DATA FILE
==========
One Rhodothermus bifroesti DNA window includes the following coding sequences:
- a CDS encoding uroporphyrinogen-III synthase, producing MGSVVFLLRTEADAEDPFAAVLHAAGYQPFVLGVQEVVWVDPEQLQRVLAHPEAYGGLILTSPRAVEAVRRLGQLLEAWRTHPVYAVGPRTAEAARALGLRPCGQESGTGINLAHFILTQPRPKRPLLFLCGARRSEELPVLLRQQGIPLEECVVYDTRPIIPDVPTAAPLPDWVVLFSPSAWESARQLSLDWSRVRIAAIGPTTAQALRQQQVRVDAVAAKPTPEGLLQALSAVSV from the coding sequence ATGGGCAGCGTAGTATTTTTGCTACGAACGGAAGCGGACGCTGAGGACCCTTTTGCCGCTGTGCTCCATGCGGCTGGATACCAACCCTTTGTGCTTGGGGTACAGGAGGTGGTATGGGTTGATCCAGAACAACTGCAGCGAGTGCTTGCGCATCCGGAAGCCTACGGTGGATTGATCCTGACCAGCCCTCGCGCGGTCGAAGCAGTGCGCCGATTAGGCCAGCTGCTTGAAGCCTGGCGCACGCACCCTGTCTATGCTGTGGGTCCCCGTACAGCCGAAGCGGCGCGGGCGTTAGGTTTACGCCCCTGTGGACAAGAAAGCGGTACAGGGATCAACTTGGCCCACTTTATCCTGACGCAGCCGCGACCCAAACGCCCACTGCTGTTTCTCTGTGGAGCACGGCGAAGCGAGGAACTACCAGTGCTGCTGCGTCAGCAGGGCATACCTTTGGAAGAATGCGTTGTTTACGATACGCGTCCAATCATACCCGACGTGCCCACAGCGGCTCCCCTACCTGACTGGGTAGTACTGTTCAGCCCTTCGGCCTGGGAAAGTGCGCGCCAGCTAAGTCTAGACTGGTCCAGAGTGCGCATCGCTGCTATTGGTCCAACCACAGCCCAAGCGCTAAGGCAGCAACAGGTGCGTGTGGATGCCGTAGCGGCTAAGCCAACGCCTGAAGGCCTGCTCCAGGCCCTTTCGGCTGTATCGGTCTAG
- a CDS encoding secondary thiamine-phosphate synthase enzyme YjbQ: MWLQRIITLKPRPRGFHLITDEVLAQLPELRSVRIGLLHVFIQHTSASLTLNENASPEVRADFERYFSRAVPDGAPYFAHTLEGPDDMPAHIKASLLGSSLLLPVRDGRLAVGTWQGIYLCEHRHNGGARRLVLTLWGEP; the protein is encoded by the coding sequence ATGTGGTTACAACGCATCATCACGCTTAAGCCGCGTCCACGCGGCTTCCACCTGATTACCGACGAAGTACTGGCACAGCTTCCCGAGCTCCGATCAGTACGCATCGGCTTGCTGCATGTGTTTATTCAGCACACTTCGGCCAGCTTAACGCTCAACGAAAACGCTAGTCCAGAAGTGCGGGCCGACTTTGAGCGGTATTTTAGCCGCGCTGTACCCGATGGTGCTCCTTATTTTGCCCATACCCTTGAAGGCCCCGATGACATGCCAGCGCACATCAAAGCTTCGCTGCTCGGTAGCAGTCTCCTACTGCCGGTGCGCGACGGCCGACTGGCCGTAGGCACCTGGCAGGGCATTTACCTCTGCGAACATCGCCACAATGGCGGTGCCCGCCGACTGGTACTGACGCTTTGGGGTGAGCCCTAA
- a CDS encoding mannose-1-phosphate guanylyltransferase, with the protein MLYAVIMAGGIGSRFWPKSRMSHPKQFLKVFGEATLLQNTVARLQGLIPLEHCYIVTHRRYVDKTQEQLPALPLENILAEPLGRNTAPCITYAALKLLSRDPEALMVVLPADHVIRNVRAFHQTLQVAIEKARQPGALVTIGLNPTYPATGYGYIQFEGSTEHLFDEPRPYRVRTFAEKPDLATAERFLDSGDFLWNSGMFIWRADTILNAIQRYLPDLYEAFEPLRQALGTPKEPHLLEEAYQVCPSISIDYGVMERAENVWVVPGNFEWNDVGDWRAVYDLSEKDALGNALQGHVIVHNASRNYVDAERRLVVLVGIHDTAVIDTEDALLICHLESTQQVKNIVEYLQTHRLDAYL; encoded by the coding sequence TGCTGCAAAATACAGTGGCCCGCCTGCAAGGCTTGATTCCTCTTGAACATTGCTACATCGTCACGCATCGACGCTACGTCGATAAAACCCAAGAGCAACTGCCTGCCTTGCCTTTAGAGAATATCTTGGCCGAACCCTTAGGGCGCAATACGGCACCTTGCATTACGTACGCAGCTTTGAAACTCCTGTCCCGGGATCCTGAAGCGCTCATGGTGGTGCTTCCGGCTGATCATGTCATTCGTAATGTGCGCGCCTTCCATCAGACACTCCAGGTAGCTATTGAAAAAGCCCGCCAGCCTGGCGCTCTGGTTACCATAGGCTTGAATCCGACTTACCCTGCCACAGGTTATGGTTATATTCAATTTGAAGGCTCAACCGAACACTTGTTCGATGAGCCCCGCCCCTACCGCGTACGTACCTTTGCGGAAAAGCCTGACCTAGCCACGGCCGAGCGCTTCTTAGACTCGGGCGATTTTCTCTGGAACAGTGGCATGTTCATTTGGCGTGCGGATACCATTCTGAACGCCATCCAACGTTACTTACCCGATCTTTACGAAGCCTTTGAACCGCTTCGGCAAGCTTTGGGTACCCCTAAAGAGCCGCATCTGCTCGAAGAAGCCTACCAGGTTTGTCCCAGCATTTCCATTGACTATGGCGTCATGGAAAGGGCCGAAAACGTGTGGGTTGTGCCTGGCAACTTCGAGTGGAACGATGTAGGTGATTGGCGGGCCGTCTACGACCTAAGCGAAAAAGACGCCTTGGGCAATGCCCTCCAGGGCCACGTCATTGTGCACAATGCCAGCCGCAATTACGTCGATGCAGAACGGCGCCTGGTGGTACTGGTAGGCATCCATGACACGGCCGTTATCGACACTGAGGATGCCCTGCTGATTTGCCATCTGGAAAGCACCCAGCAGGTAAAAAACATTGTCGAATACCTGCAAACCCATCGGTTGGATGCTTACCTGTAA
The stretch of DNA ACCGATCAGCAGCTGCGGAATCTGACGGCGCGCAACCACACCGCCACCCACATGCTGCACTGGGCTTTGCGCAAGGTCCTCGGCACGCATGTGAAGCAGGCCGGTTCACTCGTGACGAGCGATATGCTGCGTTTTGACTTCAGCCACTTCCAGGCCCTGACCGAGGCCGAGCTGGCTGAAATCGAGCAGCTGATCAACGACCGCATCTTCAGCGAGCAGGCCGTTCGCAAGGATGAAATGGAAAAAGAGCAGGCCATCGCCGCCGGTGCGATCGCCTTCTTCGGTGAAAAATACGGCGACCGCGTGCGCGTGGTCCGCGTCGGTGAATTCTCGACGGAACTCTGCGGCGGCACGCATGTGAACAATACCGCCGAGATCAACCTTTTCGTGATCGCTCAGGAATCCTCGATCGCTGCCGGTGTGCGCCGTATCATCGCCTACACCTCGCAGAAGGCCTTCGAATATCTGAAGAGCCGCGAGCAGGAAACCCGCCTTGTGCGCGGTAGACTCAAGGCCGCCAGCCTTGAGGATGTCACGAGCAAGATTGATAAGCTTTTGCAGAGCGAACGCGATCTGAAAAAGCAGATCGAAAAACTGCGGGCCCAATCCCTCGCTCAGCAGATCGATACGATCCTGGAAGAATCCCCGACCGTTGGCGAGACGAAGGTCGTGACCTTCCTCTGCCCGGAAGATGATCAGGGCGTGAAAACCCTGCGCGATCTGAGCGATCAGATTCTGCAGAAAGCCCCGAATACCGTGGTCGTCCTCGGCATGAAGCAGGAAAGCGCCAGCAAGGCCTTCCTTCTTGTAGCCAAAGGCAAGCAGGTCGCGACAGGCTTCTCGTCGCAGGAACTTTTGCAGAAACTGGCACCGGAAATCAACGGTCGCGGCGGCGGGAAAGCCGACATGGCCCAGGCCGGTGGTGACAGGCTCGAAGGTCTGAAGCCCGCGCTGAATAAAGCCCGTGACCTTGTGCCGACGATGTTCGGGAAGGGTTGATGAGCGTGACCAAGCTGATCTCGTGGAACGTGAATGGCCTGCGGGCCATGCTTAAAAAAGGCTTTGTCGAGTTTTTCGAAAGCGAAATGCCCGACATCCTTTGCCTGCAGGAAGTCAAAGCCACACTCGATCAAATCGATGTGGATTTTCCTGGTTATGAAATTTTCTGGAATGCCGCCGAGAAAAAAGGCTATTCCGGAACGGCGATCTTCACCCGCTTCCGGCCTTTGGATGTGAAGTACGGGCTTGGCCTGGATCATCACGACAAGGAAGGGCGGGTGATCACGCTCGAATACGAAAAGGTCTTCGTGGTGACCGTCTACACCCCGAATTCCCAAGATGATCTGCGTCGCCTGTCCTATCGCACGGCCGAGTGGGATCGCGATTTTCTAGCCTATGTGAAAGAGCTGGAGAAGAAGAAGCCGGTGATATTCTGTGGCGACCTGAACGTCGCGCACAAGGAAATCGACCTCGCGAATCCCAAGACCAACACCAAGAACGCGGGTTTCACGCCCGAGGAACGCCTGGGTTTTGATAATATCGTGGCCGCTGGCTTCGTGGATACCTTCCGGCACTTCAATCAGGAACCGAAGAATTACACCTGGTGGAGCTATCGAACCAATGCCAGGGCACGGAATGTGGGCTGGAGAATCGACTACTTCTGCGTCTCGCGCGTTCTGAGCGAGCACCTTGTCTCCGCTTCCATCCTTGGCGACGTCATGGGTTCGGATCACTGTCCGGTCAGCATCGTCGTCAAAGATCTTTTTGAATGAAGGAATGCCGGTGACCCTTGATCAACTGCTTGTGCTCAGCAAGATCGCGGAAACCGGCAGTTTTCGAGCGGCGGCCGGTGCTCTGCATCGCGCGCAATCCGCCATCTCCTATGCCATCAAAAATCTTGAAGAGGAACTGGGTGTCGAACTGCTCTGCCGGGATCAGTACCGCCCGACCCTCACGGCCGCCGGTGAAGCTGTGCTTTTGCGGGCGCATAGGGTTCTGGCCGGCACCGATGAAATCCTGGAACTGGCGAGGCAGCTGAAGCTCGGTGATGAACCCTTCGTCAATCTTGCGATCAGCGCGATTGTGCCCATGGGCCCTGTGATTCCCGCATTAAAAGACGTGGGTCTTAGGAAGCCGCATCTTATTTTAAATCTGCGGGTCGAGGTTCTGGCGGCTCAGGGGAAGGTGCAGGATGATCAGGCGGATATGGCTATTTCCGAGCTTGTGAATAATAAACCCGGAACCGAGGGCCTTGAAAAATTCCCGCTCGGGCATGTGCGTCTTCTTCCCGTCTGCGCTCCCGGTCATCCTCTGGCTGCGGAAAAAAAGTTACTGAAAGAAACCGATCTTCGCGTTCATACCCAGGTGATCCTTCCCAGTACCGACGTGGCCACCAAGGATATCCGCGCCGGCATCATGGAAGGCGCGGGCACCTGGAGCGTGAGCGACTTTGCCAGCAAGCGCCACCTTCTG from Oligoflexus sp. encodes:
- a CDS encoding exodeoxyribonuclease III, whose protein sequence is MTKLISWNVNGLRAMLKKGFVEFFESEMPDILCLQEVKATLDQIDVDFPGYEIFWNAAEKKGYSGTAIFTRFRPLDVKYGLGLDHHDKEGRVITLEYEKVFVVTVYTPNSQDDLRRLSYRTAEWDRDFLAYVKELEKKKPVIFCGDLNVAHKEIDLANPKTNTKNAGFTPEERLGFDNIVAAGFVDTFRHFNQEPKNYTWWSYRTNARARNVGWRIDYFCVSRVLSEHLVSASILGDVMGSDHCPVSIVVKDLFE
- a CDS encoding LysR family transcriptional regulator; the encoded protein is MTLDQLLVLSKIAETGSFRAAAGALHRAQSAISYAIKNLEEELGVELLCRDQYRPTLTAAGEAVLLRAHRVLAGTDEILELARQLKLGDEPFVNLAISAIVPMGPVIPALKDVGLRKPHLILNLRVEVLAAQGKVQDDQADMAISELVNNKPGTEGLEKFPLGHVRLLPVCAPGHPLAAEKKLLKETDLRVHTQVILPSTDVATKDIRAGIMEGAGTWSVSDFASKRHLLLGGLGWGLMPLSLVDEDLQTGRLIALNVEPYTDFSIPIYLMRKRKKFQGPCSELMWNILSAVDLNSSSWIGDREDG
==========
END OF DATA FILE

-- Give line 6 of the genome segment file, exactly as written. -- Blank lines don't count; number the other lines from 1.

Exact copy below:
- a CDS encoding exodeoxyribonuclease III, whose protein sequence is MTKLISWNVNGLRAMLKKGFVEFFESEMPDILCLQEVKATLDQIDVDFPGYEIFWNAAEKKGYSGTAIFTRFRPLDVKYGLGLDHHDKEGRVITLEYEKVFVVTVYTPNSQDDLRRLSYRTAEWDRDFLAYVKELEKKKPVIFCGDLNVAHKEIDLANPKTNTKNAGFTPEERLGFDNIVAAGFVDTFRHFNQEPKNYTWWSYRTNARARNVGWRIDYFCVSRVLSEHLVSASILGDVMGSDHCPVSIVVKDLFE